The Palomar Transient Factory is a synoptic sky survey being carried out on the 48-inch Oschin Schmidt Telescope at Palomar Observatory, which is the same telescope as used for the well-known POSS survey some fifty years earlier. The PTF camera was formerly the CFHT-12k camera and has been substantially modified for its new mission, most notably through the use of a mechanical cryo-cooler instead of liquid nitrogen, a new image flattener, and electronics modifications. The camera has 11 functional 2048x4096 CCDs, with a roughly 1 arcsecond per pixel plate scale, yielding a total area per exposure of just over 7 square degrees. A shutter provides accurate exposure timing. A filter exchanger mechanism allows up to two filters to be used. Typically, these are R and g-band; an additional set of H-alpha filters are also in use. The camera saw first light on December 13, 2008 and has been in routine operations since mid-2009.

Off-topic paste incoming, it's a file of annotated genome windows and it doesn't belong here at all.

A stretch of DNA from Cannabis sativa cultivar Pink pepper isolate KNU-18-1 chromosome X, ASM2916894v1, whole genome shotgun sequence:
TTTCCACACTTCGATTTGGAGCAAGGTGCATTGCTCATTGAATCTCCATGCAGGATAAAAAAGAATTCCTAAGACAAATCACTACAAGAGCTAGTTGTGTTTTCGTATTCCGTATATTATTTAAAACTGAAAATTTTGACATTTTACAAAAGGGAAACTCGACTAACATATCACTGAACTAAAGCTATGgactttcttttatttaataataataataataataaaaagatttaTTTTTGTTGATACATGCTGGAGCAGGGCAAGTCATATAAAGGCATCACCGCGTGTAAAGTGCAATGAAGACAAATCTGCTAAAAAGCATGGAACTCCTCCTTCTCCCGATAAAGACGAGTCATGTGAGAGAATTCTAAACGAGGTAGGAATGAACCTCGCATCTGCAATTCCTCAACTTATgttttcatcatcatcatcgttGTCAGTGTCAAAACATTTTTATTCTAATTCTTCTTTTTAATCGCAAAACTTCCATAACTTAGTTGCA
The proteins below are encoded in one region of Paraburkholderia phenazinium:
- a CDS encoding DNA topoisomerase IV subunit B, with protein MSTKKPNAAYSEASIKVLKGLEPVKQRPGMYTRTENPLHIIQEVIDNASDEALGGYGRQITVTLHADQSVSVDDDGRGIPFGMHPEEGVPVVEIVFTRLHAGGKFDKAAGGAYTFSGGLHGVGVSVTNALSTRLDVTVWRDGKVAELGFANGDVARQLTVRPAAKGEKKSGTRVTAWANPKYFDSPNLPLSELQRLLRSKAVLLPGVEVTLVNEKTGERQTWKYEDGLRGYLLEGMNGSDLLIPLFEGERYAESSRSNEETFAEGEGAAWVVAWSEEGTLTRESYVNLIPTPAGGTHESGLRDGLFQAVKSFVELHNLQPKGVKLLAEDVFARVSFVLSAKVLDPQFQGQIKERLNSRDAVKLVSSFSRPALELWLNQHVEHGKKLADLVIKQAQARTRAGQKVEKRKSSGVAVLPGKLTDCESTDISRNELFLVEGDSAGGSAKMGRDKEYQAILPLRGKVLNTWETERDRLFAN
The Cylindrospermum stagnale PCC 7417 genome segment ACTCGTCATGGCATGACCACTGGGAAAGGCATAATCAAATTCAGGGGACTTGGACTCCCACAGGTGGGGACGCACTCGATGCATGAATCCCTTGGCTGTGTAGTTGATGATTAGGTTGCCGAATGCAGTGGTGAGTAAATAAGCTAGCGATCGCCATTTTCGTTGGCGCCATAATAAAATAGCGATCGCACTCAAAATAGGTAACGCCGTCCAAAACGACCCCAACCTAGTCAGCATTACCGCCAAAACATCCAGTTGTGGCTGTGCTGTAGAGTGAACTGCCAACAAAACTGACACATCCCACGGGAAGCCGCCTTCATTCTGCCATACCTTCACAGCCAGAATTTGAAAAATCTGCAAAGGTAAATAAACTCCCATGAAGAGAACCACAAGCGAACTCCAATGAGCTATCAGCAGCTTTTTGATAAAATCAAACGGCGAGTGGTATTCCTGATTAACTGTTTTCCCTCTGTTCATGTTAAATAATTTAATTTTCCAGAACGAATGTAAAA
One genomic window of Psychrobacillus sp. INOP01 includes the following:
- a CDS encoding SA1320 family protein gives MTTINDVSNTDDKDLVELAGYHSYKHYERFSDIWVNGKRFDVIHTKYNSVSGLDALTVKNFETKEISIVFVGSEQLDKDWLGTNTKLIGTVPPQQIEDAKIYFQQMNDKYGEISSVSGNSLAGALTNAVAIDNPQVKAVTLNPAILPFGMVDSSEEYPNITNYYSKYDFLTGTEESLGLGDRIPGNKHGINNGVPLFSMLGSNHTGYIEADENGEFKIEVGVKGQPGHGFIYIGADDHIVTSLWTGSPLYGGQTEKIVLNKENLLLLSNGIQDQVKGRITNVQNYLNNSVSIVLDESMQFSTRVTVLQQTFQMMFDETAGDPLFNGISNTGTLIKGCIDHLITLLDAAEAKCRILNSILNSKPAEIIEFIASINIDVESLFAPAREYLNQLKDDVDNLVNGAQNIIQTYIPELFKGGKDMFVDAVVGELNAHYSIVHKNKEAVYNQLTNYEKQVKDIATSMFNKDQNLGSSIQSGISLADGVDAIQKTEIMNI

I am heading the development effort at IPAC. IPAC performs high-fidelity reduction and calibration of the data, and maintains a repository for all image and catalog data. Typical turnaround times for IPAC processing are of order 2-3 days before they appear in this archive, which is currently proprietary and for team-use only. We are also developing an NEO (near earth object) program.

Current sky coverage of PTF at R-band, as of July 8th, 2011. Most of the sky visible from the southern hemisphere and above the galactic plane has been sighted dozens of times.